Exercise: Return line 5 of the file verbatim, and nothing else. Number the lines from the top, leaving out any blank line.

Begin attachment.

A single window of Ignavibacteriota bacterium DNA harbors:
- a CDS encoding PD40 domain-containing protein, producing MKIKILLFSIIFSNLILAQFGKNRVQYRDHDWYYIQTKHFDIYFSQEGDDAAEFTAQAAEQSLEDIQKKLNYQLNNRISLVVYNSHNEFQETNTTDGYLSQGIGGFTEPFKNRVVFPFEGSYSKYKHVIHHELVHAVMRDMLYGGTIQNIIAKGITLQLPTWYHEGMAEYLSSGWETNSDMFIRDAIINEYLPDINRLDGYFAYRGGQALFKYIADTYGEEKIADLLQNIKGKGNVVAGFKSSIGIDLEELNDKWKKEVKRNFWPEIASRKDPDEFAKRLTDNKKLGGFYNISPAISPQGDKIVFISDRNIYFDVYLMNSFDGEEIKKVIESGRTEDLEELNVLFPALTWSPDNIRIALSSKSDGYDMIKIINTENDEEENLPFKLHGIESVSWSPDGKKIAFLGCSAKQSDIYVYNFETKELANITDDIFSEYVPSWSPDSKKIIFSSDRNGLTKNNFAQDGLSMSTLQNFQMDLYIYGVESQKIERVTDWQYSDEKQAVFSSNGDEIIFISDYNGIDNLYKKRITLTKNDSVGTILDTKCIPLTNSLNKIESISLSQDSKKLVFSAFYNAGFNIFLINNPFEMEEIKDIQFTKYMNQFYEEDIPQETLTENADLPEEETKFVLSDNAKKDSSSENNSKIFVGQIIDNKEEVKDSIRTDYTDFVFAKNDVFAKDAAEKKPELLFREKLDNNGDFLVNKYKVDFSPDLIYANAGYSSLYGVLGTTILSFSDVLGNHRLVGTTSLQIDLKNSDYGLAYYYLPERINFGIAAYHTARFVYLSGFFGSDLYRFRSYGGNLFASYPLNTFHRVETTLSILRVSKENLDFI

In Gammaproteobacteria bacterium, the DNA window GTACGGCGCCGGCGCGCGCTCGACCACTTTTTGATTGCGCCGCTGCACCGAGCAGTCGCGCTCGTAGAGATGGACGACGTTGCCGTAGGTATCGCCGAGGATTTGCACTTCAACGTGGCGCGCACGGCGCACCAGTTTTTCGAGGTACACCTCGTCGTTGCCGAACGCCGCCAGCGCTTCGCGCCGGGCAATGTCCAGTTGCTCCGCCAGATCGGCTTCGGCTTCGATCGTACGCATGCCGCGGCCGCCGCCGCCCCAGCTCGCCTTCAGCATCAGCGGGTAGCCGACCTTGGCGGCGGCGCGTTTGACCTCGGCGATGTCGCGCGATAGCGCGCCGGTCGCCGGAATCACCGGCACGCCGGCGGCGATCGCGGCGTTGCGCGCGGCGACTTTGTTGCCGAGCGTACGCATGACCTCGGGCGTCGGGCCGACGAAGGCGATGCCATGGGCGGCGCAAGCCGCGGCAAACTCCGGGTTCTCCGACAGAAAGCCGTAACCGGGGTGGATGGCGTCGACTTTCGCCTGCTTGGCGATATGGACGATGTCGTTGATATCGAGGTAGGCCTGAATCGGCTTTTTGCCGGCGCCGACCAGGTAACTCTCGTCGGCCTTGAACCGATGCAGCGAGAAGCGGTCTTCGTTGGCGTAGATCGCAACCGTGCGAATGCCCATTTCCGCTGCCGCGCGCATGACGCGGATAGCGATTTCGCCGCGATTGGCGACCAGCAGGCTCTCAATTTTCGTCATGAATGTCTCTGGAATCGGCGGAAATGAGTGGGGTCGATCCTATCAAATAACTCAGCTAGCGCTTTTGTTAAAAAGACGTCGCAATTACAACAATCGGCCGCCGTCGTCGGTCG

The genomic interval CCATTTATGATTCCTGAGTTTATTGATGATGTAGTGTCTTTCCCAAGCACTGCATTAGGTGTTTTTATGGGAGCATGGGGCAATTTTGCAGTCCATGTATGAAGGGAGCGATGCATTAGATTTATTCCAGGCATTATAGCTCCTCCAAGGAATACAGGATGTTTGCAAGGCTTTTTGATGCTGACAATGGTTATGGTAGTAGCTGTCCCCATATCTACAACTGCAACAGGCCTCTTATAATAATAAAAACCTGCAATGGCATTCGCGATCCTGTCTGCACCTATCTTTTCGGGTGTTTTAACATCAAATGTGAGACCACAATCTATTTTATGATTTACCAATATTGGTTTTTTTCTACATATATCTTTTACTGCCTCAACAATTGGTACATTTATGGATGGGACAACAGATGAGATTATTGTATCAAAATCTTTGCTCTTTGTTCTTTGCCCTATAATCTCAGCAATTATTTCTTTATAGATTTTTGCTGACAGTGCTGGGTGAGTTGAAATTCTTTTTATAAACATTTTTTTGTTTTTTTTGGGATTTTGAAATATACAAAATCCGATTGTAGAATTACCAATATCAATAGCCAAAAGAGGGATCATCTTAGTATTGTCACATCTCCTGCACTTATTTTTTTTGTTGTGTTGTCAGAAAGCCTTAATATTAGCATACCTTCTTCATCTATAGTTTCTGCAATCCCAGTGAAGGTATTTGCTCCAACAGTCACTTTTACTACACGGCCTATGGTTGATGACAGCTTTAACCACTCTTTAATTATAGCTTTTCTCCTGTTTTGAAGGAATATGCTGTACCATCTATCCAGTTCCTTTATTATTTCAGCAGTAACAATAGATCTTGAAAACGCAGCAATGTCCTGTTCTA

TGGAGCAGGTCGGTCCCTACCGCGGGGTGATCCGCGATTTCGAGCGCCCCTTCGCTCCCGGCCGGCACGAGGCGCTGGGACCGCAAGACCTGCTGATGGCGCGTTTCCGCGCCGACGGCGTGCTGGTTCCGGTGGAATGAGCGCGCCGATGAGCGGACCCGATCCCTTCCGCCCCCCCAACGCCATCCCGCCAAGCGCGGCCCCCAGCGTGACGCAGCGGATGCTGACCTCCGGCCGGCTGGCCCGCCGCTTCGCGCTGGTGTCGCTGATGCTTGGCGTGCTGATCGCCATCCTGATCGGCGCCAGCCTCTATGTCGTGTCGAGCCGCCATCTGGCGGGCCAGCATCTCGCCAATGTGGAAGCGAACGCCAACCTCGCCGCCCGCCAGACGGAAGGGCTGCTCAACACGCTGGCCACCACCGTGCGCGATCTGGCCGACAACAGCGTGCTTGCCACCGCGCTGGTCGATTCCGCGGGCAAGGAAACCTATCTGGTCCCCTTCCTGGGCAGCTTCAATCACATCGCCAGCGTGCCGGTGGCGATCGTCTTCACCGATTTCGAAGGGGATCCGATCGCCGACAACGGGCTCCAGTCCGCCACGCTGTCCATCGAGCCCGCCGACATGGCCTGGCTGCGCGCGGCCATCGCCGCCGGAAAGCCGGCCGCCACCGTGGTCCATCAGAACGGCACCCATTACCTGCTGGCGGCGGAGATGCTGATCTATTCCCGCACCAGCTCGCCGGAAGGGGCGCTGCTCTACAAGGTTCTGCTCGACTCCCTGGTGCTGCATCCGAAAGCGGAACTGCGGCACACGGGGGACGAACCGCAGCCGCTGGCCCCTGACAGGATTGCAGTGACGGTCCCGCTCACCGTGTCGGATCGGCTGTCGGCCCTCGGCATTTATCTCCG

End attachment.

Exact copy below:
TGGAGCAGGTCGGTCCCTACCGCGGGGTGATCCGCGATTTCGAGCGCCCCTTCGCTCCCGGCCGGCACGAGGCGCTGGGACCGCAAGACCTGCTGATGGCGCGTTTCCGCGCCGACGGCGTGCTGGTTCCGGTGGAATGAGCGCGCCGATGAGCGGACCCGATCCCTTCCGCCCCCCCAACGCCATCCCGCCAAGCGCGGCCCCCAGCGTGACGCAGCGGATGCTGACCTCCGGCCGGCTGGCCCGCCGCTTCGCGCTGGTGTCGCTGATGCTTGGCGTGCTGATCGCCATCCTGATCGGCGCCAGCCTCTATGTCGTGTCGAGCCGCCATCTGGCGGGCCAGCATCTCGCCAATGTGGAAGCGAACGCCAACCTCGCCGCCCGCCAGACGGAAGGGCTGCTCAACACGCTGGCCACCACCGTGCGCGATCTGGCCGACAACAGCGTGCTTGCCACCGCGCTGGTCGATTCCGCGGGCAAGGAAACCTATCTGGTCCCCTTCCTGGGCAGCTTCAATCACATCGCCAGCGTGCCGGTGGCGATCGTCTTCACCGATTTCGAAGGGGATCCGATCGCCGACAACGGGCTCCAGTCCGCCACGCTGTCCATCGAGCCCGCCGACATGGCCTGGCTGCGCGCGGCCATCGCCGCCGGAAAGCCGGCCGCCACCGTGGTCCATCAGAACGGCACCCATTACCTGCTGGCGGCGGAGATGCTGATCTATTCCCGCACCAGCTCGCCGGAAGGGGCGCTGCTCTACAAGGTTCTGCTCGACTCCCTGGTGCTGCATCCGAAAGCGGAACTGCGGCACACGGGGGACGAACCGCAGCCGCTGGCCCCTGACAGGATTGCAGTGACGGTCCCGCTCACCGTGTCGGATCGGCTGTCGGCCCTCGGCATTTATCTCCG